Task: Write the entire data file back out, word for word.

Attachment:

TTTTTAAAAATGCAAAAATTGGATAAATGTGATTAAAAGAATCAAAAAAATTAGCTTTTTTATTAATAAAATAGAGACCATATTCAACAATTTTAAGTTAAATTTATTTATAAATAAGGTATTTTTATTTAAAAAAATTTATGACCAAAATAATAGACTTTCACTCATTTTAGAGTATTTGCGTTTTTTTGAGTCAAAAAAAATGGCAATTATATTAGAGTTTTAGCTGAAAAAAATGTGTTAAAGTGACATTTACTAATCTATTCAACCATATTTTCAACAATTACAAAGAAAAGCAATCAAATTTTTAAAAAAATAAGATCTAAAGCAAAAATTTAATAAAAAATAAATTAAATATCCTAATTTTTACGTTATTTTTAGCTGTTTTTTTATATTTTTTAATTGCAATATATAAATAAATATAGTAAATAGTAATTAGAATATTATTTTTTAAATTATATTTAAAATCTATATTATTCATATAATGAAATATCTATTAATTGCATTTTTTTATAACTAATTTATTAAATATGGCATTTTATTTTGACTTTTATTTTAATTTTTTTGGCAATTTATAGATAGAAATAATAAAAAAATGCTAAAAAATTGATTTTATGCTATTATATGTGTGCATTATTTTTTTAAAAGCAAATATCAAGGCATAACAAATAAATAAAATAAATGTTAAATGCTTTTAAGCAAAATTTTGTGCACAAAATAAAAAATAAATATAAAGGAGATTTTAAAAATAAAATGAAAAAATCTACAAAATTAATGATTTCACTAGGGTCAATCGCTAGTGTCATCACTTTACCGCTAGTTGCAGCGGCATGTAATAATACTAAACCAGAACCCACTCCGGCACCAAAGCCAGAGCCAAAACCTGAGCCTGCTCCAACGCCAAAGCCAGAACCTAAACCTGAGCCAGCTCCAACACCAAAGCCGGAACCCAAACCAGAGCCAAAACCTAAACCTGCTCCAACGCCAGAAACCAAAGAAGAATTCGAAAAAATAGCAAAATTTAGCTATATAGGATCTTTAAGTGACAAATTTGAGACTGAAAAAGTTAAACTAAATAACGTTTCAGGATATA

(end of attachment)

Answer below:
TTTTTAAAAATGCAAAAATTGGATAAATGTGATTAAAAGAATCAAAAAAATTAGCTTTTTTATTAATAAAATAGAGACCATATTCAACAATTTTAAGTTAAATTTATTTATAAATAAGGTATTTTTATTTAAAAAAATTTATGACCAAAATAATAGACTTTCACTCATTTTAGAGTATTTGCGTTTTTTTGAGTCAAAAAAAATGGCAATTATATTAGAGTTTTAGCTGAAAAAAATGTGTTAAAGTGACATTTACTAATCTATTCAACCATATTTTCAACAATTACAAAGAAAAGCAATCAAATTTTTAAAAAAATAAGATCTAAAGCAAAAATTTAATAAAAAATAAATTAAATATCCTAATTTTTACGTTATTTTTAGCTGTTTTTTTATATTTTTTAATTGCAATATATAAATAAATATAGTAAATAGTAATTAGAATATTATTTTTTAAATTATATTTAAAATCTATATTATTCATATAATGAAATATCTATTAATTGCATTTTTTTATAACTAATTTATTAAATATGGCATTTTATTTTGACTTTTATTTTAATTTTTTTGGCAATTTATAGATAGAAATAATAAAAAAATGCTAAAAAATTGATTTTATGCTATTATATGTGTGCATTATTTTTTTAAAAGCAAATATCAAGGCATAACAAATAAATAAAATAAATGTTAAATGCTTTTAAGCAAAATTTTGTGCACAAAATAAAAAATAAATATAAAGGAGATTTTAAAAATAAAATGAAAAAATCTACAAAATTAATGATTTCACTAGGGTCAATCGCTAGTGTCATCACTTTACCGCTAGTTGCAGCGGCATGTAATAATACTAAACCAGAACCCACTCCGGCACCAAAGCCAGAGCCAAAACCTGAGCCTGCTCCAACGCCAAAGCCAGAACCTAAACCTGAGCCAGCTCCAACACCAAAGCCGGAACCCAAACCAGAGCCAAAACCTAAACCTGCTCCAACGCCAGAAACCAAAGAAGAATTCGAAAAAATAGCAAAATTTAGCTATATAGGATCTTTAAGTGACAAATTTGAGACTGAAAAAGTTAAACTAAATAACGTTTCAGGATATA